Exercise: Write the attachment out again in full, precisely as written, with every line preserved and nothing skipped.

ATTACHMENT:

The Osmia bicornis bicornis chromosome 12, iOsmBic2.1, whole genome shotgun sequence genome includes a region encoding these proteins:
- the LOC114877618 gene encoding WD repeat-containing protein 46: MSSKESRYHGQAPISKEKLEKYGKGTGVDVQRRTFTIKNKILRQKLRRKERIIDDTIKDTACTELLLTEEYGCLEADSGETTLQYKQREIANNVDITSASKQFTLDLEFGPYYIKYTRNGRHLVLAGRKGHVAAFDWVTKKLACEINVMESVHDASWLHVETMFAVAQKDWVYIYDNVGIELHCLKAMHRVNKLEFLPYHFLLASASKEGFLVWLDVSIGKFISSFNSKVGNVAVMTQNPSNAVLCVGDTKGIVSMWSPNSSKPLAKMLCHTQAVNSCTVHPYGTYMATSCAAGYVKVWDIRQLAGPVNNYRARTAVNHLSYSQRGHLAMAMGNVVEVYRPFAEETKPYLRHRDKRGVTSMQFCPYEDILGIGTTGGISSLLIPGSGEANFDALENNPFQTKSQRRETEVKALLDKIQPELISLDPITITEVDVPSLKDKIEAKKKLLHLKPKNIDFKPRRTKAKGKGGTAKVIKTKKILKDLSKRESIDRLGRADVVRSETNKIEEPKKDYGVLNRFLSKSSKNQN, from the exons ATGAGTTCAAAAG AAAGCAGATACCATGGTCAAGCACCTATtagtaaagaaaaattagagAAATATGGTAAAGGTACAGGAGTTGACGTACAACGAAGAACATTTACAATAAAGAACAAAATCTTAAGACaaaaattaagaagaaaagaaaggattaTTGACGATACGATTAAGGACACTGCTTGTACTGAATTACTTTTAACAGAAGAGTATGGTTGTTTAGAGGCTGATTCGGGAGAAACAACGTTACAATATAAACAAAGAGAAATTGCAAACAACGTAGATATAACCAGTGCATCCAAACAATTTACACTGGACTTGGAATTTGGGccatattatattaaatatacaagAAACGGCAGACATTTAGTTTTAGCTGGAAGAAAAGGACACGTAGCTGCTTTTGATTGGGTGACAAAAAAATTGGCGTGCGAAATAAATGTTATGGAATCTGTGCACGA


The Osmia bicornis bicornis chromosome 12, iOsmBic2.1, whole genome shotgun sequence genome includes a region encoding these proteins:
- the LOC114877618 gene encoding WD repeat-containing protein 46: MSSKESRYHGQAPISKEKLEKYGKGTGVDVQRRTFTIKNKILRQKLRRKERIIDDTIKDTACTELLLTEEYGCLEADSGETTLQYKQREIANNVDITSASKQFTLDLEFGPYYIKYTRNGRHLVLAGRKGHVAAFDWVTKKLACEINVMESVHDASWLHVETMFAVAQKDWVYIYDNVGIELHCLKAMHRVNKLEFLPYHFLLASASKEGFLVWLDVSIGKFISSFNSKVGNVAVMTQNPSNAVLCVGDTKGIVSMWSPNSSKPLAKMLCHTQAVNSCTVHPYGTYMATSCAAGYVKVWDIRQLAGPVNNYRARTAVNHLSYSQRGHLAMAMGNVVEVYRPFAEETKPYLRHRDKRGVTSMQFCPYEDILGIGTTGGISSLLIPGSGEANFDALENNPFQTKSQRRETEVKALLDKIQPELISLDPITITEVDVPSLKDKIEAKKKLLHLKPKNIDFKPRRTKAKGKGGTAKVIKTKKILKDLSKRESIDRLGRADVVRSETNKIEEPKKDYGVLNRFLSKSSKNQN, from the exons ATGAGTTCAAAAG AAAGCAGATACCATGGTCAAGCACCTATtagtaaagaaaaattagagAAATATGGTAAAGGTACAGGAGTTGACGTACAACGAAGAACATTTACAATAAAGAACAAAATCTTAAGACaaaaattaagaagaaaagaaaggattaTTGACGATACGATTAAGGACACTGCTTGTACTGAATTACTTTTAACAGAAGAGTATGGTTGTTTAGAGGCTGATTCGGGAGAAACAACGTTACAATATAAACAAAGAGAAATTGCAAACAACGTAGATATAACCAGTGCATCCAAACAATTTACACTGGACTTGGAATTTGGGccatattatattaaatatacaagAAACGGCAGACATTTAGTTTTAGCTGGAAGAAAAGGACACGTAGCTGCTTTTGATTGGGTGACAAAAAAATTGGCGTGCGAAATAAATGTTATGGAATCTGTGCACGA